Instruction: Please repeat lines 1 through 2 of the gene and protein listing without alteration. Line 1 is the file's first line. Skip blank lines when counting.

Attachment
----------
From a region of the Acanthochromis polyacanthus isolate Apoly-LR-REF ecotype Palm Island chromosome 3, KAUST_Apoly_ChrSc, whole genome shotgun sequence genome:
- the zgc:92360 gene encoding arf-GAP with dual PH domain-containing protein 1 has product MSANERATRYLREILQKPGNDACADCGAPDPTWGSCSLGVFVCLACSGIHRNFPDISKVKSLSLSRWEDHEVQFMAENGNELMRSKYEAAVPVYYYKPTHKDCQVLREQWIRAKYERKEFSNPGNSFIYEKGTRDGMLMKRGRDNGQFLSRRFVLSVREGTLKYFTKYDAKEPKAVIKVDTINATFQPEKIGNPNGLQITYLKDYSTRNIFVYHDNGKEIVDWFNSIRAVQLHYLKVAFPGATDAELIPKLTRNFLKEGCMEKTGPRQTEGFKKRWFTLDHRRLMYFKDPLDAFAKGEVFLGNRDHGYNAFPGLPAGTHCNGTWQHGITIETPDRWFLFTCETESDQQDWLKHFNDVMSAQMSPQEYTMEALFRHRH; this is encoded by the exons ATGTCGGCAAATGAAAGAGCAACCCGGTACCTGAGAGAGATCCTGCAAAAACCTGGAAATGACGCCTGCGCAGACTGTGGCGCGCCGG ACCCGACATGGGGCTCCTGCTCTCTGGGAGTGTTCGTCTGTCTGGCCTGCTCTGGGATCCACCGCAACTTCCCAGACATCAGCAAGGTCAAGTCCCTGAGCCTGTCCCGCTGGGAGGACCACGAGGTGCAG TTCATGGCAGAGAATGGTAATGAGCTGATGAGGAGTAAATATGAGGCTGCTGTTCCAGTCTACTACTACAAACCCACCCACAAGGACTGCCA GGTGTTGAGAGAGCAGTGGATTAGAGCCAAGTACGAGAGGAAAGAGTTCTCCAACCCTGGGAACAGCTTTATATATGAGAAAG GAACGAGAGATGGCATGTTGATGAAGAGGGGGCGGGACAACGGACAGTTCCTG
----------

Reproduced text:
From a region of the Acanthochromis polyacanthus isolate Apoly-LR-REF ecotype Palm Island chromosome 3, KAUST_Apoly_ChrSc, whole genome shotgun sequence genome:
- the zgc:92360 gene encoding arf-GAP with dual PH domain-containing protein 1 has product MSANERATRYLREILQKPGNDACADCGAPDPTWGSCSLGVFVCLACSGIHRNFPDISKVKSLSLSRWEDHEVQFMAENGNELMRSKYEAAVPVYYYKPTHKDCQVLREQWIRAKYERKEFSNPGNSFIYEKGTRDGMLMKRGRDNGQFLSRRFVLSVREGTLKYFTKYDAKEPKAVIKVDTINATFQPEKIGNPNGLQITYLKDYSTRNIFVYHDNGKEIVDWFNSIRAVQLHYLKVAFPGATDAELIPKLTRNFLKEGCMEKTGPRQTEGFKKRWFTLDHRRLMYFKDPLDAFAKGEVFLGNRDHGYNAFPGLPAGTHCNGTWQHGITIETPDRWFLFTCETESDQQDWLKHFNDVMSAQMSPQEYTMEALFRHRH; this is encoded by the exons ATGTCGGCAAATGAAAGAGCAACCCGGTACCTGAGAGAGATCCTGCAAAAACCTGGAAATGACGCCTGCGCAGACTGTGGCGCGCCGG ACCCGACATGGGGCTCCTGCTCTCTGGGAGTGTTCGTCTGTCTGGCCTGCTCTGGGATCCACCGCAACTTCCCAGACATCAGCAAGGTCAAGTCCCTGAGCCTGTCCCGCTGGGAGGACCACGAGGTGCAG TTCATGGCAGAGAATGGTAATGAGCTGATGAGGAGTAAATATGAGGCTGCTGTTCCAGTCTACTACTACAAACCCACCCACAAGGACTGCCA GGTGTTGAGAGAGCAGTGGATTAGAGCCAAGTACGAGAGGAAAGAGTTCTCCAACCCTGGGAACAGCTTTATATATGAGAAAG GAACGAGAGATGGCATGTTGATGAAGAGGGGGCGGGACAACGGACAGTTCCTG